Cupcake Liner Caves In/wrinkles After Putting In Batter

Baking By tgoodaker Updated 21 May 2010 , 4:31pm by tgoodaker

tgoodaker Posted 21 May 2010 , 3:36pm
post #1 of 5

I feel silly asking this, for as long as I've been baking cupcakes...but why do the cupcake liners or papers cave in after I've added the batter to them? It drives me nuts and I'd love for the liner to stay in the cupcake pan straight without wrinkling or caving in after I have added the batter. I use the plain white Wilton liners.

4 replies
DianeLM Posted 21 May 2010 , 3:50pm
post #2 of 5

Don't feel silly. There is a solution! Rather than storing your cupcake liners in those little bags, jam them into a cup or container where they fit snug, but hold their shape. This will keep the sides from flaring out, which is what causes the liners to collapse when you fill them.

Geseka Posted 21 May 2010 , 4:13pm
post #3 of 5

I do what Diane does. Before I started doing that, though, this would happen all the time. It would really annoy me to use liners that did that but what a waste it would be not to use them. So, one solution that worked for me was to actually cut a slit in the misshaped liner before I filled it. When I poured the batter in, the slit allowed the liner to fit correctly. None of the batter got behind the liner because it overlapped itself where I cut it. My husband took a batch of cupcakes to work where I cut the liners like this and he said a bunch of people thought I did it to make unwrapping the cupcakes easier and they really liked it. Of course, I agreed that was exactly why I did it and not because of the unruly liners!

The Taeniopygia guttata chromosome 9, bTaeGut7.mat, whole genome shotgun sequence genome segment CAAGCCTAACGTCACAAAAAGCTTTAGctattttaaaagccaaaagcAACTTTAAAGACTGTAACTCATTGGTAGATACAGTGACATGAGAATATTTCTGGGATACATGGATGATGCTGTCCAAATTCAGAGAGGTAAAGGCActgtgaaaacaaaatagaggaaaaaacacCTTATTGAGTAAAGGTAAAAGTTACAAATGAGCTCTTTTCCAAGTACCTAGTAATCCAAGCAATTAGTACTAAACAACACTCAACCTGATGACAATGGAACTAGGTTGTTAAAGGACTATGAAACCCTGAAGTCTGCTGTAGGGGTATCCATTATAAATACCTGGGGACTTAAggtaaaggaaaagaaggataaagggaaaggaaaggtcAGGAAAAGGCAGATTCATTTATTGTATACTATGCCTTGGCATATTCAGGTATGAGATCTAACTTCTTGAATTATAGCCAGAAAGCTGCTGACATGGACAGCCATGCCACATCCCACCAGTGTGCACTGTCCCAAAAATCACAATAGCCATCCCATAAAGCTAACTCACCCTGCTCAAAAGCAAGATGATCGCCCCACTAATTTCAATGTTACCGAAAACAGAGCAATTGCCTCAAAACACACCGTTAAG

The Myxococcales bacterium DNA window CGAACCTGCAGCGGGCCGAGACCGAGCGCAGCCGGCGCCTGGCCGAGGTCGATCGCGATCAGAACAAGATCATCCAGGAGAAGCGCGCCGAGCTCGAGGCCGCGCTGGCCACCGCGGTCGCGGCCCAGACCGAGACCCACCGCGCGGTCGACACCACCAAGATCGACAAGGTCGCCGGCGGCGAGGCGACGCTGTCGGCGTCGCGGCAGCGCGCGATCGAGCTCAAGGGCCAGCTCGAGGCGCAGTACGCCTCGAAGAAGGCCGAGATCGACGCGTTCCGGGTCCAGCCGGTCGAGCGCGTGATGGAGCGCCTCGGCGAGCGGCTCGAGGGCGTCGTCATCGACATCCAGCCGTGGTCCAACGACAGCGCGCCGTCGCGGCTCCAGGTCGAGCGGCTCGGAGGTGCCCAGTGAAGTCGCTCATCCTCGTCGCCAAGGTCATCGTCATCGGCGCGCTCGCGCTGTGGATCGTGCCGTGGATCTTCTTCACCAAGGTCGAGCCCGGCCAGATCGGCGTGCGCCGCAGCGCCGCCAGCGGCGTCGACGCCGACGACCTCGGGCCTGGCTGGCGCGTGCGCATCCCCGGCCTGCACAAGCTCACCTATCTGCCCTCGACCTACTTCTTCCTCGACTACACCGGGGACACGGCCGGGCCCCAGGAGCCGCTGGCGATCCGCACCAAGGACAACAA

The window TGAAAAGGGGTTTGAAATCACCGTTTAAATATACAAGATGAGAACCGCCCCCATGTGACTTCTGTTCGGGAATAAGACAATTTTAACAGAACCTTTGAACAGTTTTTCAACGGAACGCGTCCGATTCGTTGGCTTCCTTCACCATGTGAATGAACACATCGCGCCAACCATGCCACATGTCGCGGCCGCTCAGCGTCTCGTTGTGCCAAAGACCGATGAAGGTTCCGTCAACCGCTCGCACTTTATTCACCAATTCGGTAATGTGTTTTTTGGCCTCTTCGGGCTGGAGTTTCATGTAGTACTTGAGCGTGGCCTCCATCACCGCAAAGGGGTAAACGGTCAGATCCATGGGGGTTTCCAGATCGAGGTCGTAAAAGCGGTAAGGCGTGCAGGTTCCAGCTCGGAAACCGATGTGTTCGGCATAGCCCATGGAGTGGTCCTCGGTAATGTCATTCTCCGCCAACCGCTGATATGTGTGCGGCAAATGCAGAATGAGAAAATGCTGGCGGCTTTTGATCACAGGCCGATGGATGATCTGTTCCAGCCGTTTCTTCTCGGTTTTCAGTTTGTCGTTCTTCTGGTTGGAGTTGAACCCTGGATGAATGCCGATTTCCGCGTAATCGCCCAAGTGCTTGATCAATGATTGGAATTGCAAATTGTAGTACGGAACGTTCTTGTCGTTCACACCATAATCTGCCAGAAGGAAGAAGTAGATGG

JohnnyCakes1966 Posted 21 May 2010 , 4:23pm
post #4 of 5

What happens is, one of the creases has flattened out at the bottom. Hmmm...This is hard to explain without demonstrating, but let me try to describe it. One of the creases that SHOULD point in toward the center is actually has flattened out and isn't making a point. (This can happen when you are separating the cups from each other or the liner might not have really crisp creases to begin with.) That "point" provides support for the top part of the liner, and without that support, the top caves in when you add batter (which pulls on the top of the liner). One way to avoid this (other than what Diane suggested, which I haven't tried), is when you put the liner in the cup, push it all the way down to make sure it lays correctly. If a top edge falls inward, you know that the bottom point at that spot needs to be fixed. I would then hold the cup in that position while filling it with batter.

I sure hope that makes sense. icon_redface.gificon_confused.gif For ME, it happened mostly with Reynolds brand, so I've stopped using them. Actually, I use the large liners now and have no problems.

tgoodaker Posted 21 May 2010 , 4:31pm
post #5 of 5

Wonderful! Thanks so much everyone!!

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